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Tutorial 39: Spatial Mapping

In this tutorial, we will look at ways to remap the spatial layout of cells in a Jitter matrix using a second matrix as a spatial map. Along the way, we’ll investigate ways to generate complete maps through the interpolation of small datasets as well as ways to use mathematical expressions to fill a Jitter matrix with values.

Jitter matrices can be remapped spatially using lookup tables of arbitrary complexity. In Tutorial 12, we learned that the jit.charmap object maps the cell values (or color information) of one Jitter matrix based on a lookup table provided by a second Jitter matrix. In a similar fashion, the jit.repos object takes a Jitter matrix containing spatial values that it then uses as a lookup table to rearrange the spatial positions of cells in another matrix.

• Open the tutorial patch.

The tutorial patch shows the matrix output of a jit.movie object being processed by a new object, called jit.repos. The right inlet of jit.repos receives matrices from the output of a jit.xfade object fed by two named matrices, each of which has been given a name (stretch and cartopol) so that they share data with jit.matrix objects elsewhere in the patch. To the right of the main processing chain are two separate areas where we construct those two matrices, which will serve as our spatial maps for this tutorial.

• Click the message box that reads read colorswatch.pict to load an image into the jit.movie object. Click the toggle labeled Display to start the metro object.

Notice that at this point, we only see a solid white frame appear in the jit.pwindow object at the bottom-left of the patch. This is because we haven’t loaded a spatial map into our jit.repos object.

• Open the generate_stretch subpatch.
• Click the first box in the preset object in the area of the patch labeled Generate “stretch” matrix. You’ll see the pictslider objects snap to various positions and a gradient progressing from magenta to green appear in the jit.pwindow at the bottom of that section.

We now see a normal looking image appear in the jit.pwindow at the bottom of our patch.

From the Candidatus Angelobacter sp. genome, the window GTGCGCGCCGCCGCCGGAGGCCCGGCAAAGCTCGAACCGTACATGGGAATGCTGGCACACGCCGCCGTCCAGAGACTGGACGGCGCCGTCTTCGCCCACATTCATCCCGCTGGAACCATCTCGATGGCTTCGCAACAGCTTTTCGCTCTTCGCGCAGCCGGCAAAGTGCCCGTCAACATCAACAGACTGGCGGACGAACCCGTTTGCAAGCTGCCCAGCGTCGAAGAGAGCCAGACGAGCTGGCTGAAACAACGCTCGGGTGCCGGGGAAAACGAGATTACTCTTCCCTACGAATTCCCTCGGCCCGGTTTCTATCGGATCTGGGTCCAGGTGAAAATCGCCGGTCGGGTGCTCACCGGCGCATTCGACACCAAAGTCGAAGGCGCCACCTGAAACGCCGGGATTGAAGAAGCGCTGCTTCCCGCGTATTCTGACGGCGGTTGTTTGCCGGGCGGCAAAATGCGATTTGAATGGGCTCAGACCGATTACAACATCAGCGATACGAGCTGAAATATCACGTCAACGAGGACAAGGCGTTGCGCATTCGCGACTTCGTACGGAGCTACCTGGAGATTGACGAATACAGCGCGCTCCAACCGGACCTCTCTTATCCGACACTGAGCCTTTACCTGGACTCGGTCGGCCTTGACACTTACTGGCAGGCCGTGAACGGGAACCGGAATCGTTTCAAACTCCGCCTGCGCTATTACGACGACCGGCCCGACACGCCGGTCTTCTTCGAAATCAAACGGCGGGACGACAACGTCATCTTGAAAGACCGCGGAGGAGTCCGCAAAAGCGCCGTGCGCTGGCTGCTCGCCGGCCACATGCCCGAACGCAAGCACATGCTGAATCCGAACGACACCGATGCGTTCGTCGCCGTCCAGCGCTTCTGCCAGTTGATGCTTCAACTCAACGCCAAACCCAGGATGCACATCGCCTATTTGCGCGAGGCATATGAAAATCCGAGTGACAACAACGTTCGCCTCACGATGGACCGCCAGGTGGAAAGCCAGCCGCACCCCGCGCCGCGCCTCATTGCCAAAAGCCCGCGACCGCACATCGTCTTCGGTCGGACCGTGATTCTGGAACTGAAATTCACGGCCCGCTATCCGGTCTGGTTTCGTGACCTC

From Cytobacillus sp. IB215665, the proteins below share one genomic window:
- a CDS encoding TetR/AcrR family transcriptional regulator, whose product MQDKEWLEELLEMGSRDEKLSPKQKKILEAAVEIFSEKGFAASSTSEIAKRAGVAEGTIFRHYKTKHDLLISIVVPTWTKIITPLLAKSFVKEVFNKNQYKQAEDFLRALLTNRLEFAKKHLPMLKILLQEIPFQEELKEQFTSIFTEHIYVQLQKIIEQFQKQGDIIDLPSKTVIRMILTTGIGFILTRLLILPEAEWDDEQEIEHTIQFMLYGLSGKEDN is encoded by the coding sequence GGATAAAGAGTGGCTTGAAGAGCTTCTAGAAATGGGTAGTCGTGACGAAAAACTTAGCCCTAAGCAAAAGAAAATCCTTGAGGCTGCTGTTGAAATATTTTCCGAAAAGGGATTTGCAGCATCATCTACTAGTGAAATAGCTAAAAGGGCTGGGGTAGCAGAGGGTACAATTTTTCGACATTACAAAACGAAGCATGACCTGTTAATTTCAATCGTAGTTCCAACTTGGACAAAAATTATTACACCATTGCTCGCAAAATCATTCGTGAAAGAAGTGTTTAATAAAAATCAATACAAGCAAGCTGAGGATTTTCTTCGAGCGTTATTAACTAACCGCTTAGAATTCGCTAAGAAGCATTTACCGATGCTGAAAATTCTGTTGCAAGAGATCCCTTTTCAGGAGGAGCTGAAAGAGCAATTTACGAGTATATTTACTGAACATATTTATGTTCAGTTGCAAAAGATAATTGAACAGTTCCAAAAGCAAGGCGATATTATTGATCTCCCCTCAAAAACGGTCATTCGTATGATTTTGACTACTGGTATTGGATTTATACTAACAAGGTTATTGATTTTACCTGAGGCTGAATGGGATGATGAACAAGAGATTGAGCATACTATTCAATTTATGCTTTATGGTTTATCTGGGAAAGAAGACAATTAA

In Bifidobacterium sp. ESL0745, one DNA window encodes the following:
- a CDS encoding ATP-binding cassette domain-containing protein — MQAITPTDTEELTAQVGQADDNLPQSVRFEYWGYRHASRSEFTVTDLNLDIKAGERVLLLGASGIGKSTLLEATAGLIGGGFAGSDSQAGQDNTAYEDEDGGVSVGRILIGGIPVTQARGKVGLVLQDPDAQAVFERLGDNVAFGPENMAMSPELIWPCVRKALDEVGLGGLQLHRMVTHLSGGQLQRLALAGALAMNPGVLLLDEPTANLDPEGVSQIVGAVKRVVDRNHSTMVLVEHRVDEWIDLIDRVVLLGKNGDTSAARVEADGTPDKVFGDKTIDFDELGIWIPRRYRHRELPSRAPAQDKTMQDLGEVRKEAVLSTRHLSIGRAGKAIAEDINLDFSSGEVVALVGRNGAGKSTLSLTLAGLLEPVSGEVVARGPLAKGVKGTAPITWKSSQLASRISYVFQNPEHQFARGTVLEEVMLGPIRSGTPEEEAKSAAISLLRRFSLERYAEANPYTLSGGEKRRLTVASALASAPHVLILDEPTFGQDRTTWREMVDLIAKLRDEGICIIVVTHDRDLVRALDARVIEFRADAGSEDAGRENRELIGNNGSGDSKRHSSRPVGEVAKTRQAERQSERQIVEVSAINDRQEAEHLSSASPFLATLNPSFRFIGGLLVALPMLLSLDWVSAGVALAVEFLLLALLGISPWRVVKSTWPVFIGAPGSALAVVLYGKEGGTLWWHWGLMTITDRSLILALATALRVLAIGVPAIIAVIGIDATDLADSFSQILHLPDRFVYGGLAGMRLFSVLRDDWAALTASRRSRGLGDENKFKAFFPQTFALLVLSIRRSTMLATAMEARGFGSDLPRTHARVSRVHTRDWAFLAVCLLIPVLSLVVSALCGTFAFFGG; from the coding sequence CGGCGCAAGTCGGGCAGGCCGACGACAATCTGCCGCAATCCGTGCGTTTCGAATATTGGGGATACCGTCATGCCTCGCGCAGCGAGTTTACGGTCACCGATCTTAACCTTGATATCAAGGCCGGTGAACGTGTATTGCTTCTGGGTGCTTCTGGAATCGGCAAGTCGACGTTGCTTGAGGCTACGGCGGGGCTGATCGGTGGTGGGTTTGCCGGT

The Wide World of Repos

• Open the generate_stretch subpatch.
• Try manipulating the pictslider objects that set values in the stretch matrix. Notice that the effect is to stretch and twist our image. By manipulating the pictslider objects one at a time, we can see that they distort different areas of the screen in a 3x3 grid. Clicking the first box in the preset object will return the image to normal.
Hall of mirrors.

The pictslider objects in our patch set individual cells in a 2-plane, 3x3 Jitter matrix of type long. This matrix is then upsampled with interpolation to a 320x240 matrix named stretch. This matrix contains the instructions by which jit.repos maps the cells in our incoming matrix. The interpolation here is necessary so that we can infer an entire 320x240 map from just nine specified coordinate points.

The spatial map provided to the jit.repos object in its right inlet contains a cell-by-cell description of which input cells are mapped to which output cells. The first plane (plane 0) in this matrix defines the x coordinates for the mapping; the second plane (plane 1) represents the y coordinates. For example, if the cell in the upper-left hand corner contains the values 50 75, then the cell at coordinates 50 75 from the matrix coming into the left inlet of the jit.repos object will be placed in the upper left-hand corner of the output matrix.

The following example will give us a better sense of what jit.repos is doing with its instructions:

A simple spatial map.

In this example, we have a simple single-plane 5x5 matrix filled with ascending numbers being remapped by a spatial map. Notice the correlation between the values in the spatial map and where the corresponding cells in the output matrix get their original values from in the input matrix. For example, the cell in the lower-left of the spatial map matrix reads 4 0. The cell at coordinate {4, 0} in the incoming matrix is set to value 5. As you can see, the cell in the lower-left of the output matrix contains that value as well.

Similarly, you can see that the cells comprising the middle row of the output matrix are all set to the same value (19). This is because the corresponding cells in the spatial map are all set to the same value (3 3). Cell {3, 3} in the input matrix contains the value 19; that value is then placed into that entire row in the output matrix.

In our tutorial patch, our spatial map needs to be able to contain values in a range that represents the full size (or dim) of the matrix to be processed. To this end, the pictslider ranges are set to 320 x 240. To handle numbers of this size, we need to use a matrix of type long for our spatial map. If it was of type char, we would be constrained to values in the range of 0 to 255, limiting what cells we can choose from in our spatial map. Note that in order to correctly view these long matrices in jit.pwindow objects we use the jit.clip object to constrain the values in the matrix before viewing to the same range as char matrices.